Post # 1
Hi ladies. I struggled breastfeeding my daughter since I could not produce fast enough for how much she wanted (she was a 9 pound baby). She became frustrated and would get aggressive with my nipples. We switched to formula and never looked back. I’m pregnant with twins and do not want to go the breastfeeding route but would love to pump and see if I could produce enough for them. If you pump only, what did you do in the beginning when the baby was born?
Post # 2
breastfed until the milk came in, 5 days later. The babies will get all the nutrition they need from the colostrum.
Post # 3
I exclusively pumped for a couple months before I was able to transition my daughter back to nursing. I hated it and would have quit around 4 months if she hadn’t transitioned to nursing so that I only had to pump at work. You will likely need to pump 10-12x a day to build enough supply for twins unless you are one of the lucky women who has a huge supply naturally. Ideally you’ll hand express as soon as you can after birth and add pumping as soon as you can. I would suggest sitting down with a lactation consultant (IBCLC, not just CLC) for advice. There are also some helpful exclusive pumping Facebook groups.
Post # 4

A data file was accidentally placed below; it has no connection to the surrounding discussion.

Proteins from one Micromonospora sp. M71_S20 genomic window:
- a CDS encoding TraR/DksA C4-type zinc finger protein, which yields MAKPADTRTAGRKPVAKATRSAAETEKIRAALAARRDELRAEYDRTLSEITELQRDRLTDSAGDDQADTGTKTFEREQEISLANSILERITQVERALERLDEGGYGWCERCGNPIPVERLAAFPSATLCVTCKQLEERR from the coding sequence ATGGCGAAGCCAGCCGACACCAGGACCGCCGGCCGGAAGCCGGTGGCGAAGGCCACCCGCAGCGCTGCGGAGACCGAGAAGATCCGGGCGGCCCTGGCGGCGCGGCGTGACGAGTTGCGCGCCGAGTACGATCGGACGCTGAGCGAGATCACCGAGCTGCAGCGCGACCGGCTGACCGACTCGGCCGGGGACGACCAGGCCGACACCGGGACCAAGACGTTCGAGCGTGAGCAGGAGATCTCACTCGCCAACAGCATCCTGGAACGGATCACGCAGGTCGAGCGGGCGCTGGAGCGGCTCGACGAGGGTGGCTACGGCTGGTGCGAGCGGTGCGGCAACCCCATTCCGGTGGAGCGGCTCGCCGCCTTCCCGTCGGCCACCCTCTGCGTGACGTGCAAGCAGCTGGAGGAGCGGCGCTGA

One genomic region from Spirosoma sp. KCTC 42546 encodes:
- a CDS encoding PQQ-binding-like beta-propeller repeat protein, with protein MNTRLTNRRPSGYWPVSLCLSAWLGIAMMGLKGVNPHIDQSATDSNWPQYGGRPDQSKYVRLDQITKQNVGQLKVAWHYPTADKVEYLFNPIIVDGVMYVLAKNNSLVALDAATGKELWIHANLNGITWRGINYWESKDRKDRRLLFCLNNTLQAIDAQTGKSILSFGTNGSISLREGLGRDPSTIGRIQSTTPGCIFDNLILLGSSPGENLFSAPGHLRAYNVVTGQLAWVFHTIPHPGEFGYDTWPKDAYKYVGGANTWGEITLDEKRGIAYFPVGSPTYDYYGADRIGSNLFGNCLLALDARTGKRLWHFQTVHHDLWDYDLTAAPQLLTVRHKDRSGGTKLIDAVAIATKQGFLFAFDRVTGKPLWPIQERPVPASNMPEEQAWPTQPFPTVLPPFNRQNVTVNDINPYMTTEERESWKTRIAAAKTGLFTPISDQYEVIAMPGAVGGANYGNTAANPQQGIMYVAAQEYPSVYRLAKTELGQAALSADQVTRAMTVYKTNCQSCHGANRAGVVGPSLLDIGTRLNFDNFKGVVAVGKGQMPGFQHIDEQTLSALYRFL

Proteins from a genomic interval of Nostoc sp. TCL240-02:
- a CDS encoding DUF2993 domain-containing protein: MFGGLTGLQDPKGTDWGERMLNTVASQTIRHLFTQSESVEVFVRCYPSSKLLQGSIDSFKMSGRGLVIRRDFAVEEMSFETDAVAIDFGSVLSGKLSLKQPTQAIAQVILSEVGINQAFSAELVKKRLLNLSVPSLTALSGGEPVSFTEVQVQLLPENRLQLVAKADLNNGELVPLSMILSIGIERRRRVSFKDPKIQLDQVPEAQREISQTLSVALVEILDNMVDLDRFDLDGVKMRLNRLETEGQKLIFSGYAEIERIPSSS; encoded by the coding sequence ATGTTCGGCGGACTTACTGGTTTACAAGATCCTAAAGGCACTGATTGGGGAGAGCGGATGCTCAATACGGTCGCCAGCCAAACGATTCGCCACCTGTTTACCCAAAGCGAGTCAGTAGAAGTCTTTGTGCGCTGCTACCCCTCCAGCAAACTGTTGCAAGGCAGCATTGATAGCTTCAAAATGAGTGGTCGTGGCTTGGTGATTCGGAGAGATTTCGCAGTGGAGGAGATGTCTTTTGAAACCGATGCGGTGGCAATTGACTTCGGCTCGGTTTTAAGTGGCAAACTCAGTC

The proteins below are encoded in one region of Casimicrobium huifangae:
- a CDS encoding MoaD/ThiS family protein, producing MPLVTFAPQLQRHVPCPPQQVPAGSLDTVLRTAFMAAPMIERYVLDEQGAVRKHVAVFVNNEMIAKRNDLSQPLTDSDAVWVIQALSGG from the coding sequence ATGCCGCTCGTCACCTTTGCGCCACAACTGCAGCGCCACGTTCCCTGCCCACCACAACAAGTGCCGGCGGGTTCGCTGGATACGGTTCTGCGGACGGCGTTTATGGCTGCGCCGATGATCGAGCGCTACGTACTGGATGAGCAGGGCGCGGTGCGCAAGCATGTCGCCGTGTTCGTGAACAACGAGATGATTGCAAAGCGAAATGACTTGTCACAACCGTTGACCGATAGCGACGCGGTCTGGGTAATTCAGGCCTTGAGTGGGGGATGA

mama2bee71 : I had a lot of trouble with nursing at first due to painful nipples and concerns about supply. I started pumping as soon as I got home from the hospital which was two days postpartum. I got more milk in the morning than any other time of day and I didn’t want to waste it. I had also learned some important tricks with my first from s doctor who was at the time the leading national expert specializing in breastfeeding. Her office was an hour and a half away from me and I made the drive and learned a lot! So… I never wasted milk. If I had extra, I pumped it ALL out and saved. In the beginning, when building my supply, I never went longer than 2 hours without feeding or pumping. It’s popular to hear “pump every three hours” but that is barely enough to maintain a supply IF it has already been well established and does not need to increase. Every two hours for a new baby or any time there is a need for increase. If I had a feeding or pumping that indicated I really needed to be making more, I would do a follow-up pumping 20-30 minutes later and store it, even though, of course it wouldn’t be much. But it’s actually the breasts’ reserves which is higher in fat and densely nutritious. Very worth saving even if only half an ounce. This is a really important task when building a supply as it tells the body that the baby isn’t satisfied and needs more. I would do that hopefully two to three times a day until my supply increased to where I needed it to be. With my son, I fed half by breast and half by bottle (,pumped). I usually took a nap in the early evening while my husband took a turn with him. My husband would give him a bottle while I slept. My supply would be at its lowest by that point and getting rest helped boost it back up.